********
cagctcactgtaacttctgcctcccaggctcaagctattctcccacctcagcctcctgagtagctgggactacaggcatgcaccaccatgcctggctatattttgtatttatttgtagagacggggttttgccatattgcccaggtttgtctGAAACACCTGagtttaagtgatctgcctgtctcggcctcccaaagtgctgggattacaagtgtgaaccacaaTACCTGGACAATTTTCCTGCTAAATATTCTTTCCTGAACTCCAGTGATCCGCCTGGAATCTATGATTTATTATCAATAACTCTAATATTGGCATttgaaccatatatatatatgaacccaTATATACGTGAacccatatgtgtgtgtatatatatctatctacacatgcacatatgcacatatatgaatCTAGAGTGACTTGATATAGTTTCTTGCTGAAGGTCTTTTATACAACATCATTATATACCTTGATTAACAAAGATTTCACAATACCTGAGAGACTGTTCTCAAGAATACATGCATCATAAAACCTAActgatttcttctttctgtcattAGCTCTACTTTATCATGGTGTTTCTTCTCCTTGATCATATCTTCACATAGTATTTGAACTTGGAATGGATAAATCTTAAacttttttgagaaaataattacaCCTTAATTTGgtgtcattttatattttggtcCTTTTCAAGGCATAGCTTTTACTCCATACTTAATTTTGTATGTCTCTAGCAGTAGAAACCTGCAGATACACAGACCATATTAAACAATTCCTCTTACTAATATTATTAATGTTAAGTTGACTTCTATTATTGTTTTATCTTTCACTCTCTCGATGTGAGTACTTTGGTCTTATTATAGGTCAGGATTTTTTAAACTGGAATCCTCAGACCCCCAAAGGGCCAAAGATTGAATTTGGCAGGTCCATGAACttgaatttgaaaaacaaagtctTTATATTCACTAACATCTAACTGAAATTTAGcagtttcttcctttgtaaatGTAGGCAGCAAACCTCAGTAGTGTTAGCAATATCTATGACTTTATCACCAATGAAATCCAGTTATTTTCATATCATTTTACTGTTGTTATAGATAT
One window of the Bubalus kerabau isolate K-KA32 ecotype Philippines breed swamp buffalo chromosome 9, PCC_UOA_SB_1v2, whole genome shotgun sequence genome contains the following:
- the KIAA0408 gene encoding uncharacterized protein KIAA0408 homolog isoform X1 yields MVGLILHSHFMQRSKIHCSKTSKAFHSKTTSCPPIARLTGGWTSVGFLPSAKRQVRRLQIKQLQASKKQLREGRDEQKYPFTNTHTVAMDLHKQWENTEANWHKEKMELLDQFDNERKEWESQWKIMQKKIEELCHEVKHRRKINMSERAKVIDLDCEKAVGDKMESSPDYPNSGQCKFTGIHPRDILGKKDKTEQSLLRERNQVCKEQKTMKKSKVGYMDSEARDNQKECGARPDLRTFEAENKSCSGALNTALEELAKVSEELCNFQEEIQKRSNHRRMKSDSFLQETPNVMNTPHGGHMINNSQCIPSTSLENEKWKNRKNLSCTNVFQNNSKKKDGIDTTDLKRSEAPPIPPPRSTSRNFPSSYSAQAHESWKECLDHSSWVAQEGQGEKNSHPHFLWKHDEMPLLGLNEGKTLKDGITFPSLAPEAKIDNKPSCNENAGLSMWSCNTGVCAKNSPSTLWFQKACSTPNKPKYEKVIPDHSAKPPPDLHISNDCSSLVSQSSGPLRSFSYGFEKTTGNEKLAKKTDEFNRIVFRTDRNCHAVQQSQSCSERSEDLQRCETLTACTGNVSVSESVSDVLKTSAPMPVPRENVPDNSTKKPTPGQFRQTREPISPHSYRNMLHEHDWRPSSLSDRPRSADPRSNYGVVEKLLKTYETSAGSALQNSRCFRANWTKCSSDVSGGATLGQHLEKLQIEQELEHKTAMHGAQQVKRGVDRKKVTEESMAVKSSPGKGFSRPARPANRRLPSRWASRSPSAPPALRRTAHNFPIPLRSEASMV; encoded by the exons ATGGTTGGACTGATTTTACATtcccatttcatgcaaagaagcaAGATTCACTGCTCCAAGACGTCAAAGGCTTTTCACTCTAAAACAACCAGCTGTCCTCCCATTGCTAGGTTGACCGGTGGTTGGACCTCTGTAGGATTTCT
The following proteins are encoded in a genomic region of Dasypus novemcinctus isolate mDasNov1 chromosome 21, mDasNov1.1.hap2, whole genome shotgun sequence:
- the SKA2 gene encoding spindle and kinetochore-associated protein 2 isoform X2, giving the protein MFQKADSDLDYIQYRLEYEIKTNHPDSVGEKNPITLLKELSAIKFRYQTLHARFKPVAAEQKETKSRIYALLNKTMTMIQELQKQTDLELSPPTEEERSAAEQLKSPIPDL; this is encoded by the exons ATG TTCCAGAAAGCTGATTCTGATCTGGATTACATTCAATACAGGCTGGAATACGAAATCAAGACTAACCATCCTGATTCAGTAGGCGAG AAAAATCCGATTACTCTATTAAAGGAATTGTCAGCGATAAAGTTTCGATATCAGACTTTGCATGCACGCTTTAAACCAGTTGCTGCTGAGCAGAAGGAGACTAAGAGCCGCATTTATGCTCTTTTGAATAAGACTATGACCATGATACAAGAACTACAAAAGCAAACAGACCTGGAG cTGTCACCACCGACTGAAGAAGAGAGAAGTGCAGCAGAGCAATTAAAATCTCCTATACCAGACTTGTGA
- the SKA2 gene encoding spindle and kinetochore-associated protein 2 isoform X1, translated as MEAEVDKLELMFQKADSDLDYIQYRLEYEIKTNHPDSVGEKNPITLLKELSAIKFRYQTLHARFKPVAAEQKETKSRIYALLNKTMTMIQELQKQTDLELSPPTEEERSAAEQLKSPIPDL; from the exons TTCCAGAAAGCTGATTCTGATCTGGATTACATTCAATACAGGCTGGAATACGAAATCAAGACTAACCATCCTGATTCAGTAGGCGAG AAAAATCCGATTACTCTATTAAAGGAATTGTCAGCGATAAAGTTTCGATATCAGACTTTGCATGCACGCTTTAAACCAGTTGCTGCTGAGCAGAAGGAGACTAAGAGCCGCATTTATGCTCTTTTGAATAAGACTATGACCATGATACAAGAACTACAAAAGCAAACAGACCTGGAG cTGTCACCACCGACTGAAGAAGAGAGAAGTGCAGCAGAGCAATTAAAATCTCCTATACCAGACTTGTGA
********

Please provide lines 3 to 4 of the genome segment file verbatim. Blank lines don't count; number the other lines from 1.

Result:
- the KIAA0408 gene encoding uncharacterized protein KIAA0408 homolog isoform X1 yields MVGLILHSHFMQRSKIHCSKTSKAFHSKTTSCPPIARLTGGWTSVGFLPSAKRQVRRLQIKQLQASKKQLREGRDEQKYPFTNTHTVAMDLHKQWENTEANWHKEKMELLDQFDNERKEWESQWKIMQKKIEELCHEVKHRRKINMSERAKVIDLDCEKAVGDKMESSPDYPNSGQCKFTGIHPRDILGKKDKTEQSLLRERNQVCKEQKTMKKSKVGYMDSEARDNQKECGARPDLRTFEAENKSCSGALNTALEELAKVSEELCNFQEEIQKRSNHRRMKSDSFLQETPNVMNTPHGGHMINNSQCIPSTSLENEKWKNRKNLSCTNVFQNNSKKKDGIDTTDLKRSEAPPIPPPRSTSRNFPSSYSAQAHESWKECLDHSSWVAQEGQGEKNSHPHFLWKHDEMPLLGLNEGKTLKDGITFPSLAPEAKIDNKPSCNENAGLSMWSCNTGVCAKNSPSTLWFQKACSTPNKPKYEKVIPDHSAKPPPDLHISNDCSSLVSQSSGPLRSFSYGFEKTTGNEKLAKKTDEFNRIVFRTDRNCHAVQQSQSCSERSEDLQRCETLTACTGNVSVSESVSDVLKTSAPMPVPRENVPDNSTKKPTPGQFRQTREPISPHSYRNMLHEHDWRPSSLSDRPRSADPRSNYGVVEKLLKTYETSAGSALQNSRCFRANWTKCSSDVSGGATLGQHLEKLQIEQELEHKTAMHGAQQVKRGVDRKKVTEESMAVKSSPGKGFSRPARPANRRLPSRWASRSPSAPPALRRTAHNFPIPLRSEASMV; encoded by the exons ATGGTTGGACTGATTTTACATtcccatttcatgcaaagaagcaAGATTCACTGCTCCAAGACGTCAAAGGCTTTTCACTCTAAAACAACCAGCTGTCCTCCCATTGCTAGGTTGACCGGTGGTTGGACCTCTGTAGGATTTCT
The following proteins are encoded in a genomic region of Dasypus novemcinctus isolate mDasNov1 chromosome 21, mDasNov1.1.hap2, whole genome shotgun sequence: